By: Christine Hersom
Today I was feeling a little nostalgic. Life has been busy lately ands things are not always going how I want them to. When this happens, I look back on my memories for a reboot of my attitude.
The thing that I focused on for at least a beautiful, quiet hour was the buttons. My great-grandmother had a metal tin full of various kinds of buttons. I loved those buttons. Every time I went to her house, she gave me the tin to play with. I would play with those buttons for hours. Everything about them made me smile. The tin was a faded cookie tin from the 1930s. It had a beautiful lady sitting under a tree painted on it. The lady’s red parasol rested on her shoulder. The smile on her face always made me wonder what she was thinking about at the time of the picture. Even better than the tin was the buttons inside. The tin was full to the brim with buttons of every color, shape, and size.
My great-grandmother passed away when I was about 20 years old. She was in her 90’s. The buttons were old.
When Grammy gave me the tin, I would sit off to the side and open it slowly. I was always waiting for a new treasure to appear. The buttons were old but beautiful. There were little pearl buttons from ladies’ gloves. Work buttons from my great grandfather’s engineer uniform. Beautiful glass buttons from elegant dresses. The buttons had such wonderful shapes, sizes, and colors that would absorb my attention for hours.
As I set all the buttons in groups of fancy, work, or general I would dream of the lives the buttons had led. I imagined the beautiful lady wearing white gloves up to her elbow. Her husband would help button the little pearl buttons around her wrist. My imagination was filled thinking about the special occasions when a lady wore those fancy gloves.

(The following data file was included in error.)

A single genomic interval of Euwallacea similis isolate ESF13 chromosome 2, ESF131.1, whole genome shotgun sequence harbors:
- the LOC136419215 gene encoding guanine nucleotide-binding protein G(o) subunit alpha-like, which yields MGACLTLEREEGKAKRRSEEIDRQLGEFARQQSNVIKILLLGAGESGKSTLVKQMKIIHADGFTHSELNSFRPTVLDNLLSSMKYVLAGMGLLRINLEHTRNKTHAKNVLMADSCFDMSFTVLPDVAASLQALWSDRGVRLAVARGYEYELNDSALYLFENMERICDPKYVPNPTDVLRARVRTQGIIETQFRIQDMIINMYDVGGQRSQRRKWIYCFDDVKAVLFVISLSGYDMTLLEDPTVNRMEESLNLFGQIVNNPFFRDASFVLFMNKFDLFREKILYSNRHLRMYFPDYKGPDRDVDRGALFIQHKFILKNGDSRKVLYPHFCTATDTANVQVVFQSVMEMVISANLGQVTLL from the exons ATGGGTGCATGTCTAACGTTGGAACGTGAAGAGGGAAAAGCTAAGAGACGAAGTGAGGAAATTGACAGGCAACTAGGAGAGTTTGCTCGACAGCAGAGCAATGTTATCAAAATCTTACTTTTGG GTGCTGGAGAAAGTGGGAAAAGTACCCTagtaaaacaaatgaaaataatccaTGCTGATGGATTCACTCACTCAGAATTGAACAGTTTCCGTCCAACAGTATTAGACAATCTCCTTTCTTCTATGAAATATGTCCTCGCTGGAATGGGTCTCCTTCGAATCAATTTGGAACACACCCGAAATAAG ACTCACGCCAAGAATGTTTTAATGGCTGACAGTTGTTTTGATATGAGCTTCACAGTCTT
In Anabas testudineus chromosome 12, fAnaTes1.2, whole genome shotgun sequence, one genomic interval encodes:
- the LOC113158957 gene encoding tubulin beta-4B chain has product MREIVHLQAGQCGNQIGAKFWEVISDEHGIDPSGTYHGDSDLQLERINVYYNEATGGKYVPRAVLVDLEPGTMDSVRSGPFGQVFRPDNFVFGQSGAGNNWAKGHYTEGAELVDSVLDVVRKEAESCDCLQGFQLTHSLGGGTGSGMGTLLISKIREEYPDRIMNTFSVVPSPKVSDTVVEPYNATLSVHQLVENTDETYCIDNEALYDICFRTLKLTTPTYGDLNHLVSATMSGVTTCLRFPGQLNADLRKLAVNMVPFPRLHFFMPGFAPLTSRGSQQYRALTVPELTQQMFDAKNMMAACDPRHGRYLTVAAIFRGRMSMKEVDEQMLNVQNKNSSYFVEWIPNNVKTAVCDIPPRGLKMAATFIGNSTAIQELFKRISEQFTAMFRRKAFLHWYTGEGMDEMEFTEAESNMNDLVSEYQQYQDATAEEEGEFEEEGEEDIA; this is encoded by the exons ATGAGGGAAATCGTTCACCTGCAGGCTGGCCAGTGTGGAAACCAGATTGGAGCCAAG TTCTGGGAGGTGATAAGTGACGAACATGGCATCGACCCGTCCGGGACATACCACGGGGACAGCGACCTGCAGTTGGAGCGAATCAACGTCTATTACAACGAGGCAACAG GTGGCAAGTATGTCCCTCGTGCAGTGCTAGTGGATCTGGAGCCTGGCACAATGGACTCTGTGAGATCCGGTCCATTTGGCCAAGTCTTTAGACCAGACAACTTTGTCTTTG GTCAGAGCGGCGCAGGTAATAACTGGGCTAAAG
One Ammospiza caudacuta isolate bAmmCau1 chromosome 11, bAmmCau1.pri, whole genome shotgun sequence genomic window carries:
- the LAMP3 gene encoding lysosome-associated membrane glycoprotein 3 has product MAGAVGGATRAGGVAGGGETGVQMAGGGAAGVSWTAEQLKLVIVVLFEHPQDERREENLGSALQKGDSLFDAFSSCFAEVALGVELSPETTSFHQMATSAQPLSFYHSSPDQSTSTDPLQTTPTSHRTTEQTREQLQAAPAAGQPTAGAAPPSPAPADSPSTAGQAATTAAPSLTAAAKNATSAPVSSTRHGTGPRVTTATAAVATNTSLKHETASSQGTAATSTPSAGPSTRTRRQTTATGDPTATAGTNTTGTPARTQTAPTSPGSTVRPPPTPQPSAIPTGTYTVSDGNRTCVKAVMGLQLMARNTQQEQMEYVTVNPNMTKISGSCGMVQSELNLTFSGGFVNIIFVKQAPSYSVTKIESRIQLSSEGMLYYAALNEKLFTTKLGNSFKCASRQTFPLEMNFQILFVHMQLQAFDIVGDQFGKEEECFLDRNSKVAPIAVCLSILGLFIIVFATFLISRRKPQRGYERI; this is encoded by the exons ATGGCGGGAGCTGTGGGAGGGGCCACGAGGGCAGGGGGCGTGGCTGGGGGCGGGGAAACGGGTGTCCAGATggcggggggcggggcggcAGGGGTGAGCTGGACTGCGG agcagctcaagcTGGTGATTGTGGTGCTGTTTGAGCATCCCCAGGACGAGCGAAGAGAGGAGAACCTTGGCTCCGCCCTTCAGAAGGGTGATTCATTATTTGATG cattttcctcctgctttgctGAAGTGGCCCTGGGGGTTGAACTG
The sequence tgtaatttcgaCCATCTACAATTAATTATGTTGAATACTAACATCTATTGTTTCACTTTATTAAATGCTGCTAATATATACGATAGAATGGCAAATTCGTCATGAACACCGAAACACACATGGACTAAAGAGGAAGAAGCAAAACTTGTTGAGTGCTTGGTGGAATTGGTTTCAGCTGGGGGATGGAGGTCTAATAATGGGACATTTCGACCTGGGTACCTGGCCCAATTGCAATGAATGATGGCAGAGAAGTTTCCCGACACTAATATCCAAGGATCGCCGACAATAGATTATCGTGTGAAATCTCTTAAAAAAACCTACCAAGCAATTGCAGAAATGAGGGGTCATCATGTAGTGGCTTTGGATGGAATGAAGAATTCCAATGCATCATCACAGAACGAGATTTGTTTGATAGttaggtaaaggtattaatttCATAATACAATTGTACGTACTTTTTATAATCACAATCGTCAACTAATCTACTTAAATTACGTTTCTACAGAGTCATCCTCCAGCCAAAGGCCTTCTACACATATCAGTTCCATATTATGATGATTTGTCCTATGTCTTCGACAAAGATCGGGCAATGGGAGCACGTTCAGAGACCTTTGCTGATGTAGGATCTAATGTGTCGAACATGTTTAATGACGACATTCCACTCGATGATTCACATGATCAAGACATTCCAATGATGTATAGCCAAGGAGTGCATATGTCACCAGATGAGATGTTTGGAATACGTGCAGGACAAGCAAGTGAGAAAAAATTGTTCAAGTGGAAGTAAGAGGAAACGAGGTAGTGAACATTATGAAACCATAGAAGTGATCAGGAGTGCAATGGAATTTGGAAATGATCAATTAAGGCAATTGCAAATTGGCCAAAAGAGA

I imagined my great-grandfather on his rail runs as an engineer of the train. He would tell me stories of driving the train in the blowing snow. He would have to stop to shovel snow off the front of the train. I spent hours of my childhood dreaming of riding the trains through all kinds of weather. The adventures I would have in my dreams were impressive.
The buttons that intrigued me most were those with Queen Elizabeth II on them. In my mind, I knew that my grandmother had visited England and had tea with the Queen. The Queen would have loved my grandmother. She was a tiny little spitfire with a sparkling aura about her. Her last name was Applebee, but I always called her Grammy Sunshine because of the light she brought to my life. She always called me her “Little Sunshine” because she said I was always smiling. I loved her (and her buttons) more than anything else at that time.
The Queen buttons filled my mind with pictures of royal pageantry. I envisioned beautiful parties, tiaras, and lovely people. When I would sleep over at my grandmother’s, she would pull out party dresses from the early 1900s. I would then get to pick a dress to wear to tea with the “Queen.” My grandmother would style my hair and let me wear fancy shoes. I was ready!
When I was dressed for tea with the Queen, I glided down the large staircase and strutted into the parlor. The table was set with Earl Grey tea (we were royalty, after all). We would have raspberry scones, cream for our tea and the cutest little sugar cubes. This was served on my grandmother’s fancy tea set. Everything was beautiful when I sat and visited the “Queen.”
Not only are these memories some of the best of my childhood, but I reflect on them every time life becomes crazy. It was an easier time. A beautiful time.
I do not know what happened to the buttons when my grandmother passed on. I look for a tin of buttons when I am near an antique store. They will not be my grandmother’s buttons, but there is something about a tin of old buttons that I cannot resist.
So…when life gets crazy, or you look back into your memories, what do you find? If you have the chance…play with the buttons.
Christine Marshall Hersom
All Things Wellness, LLC
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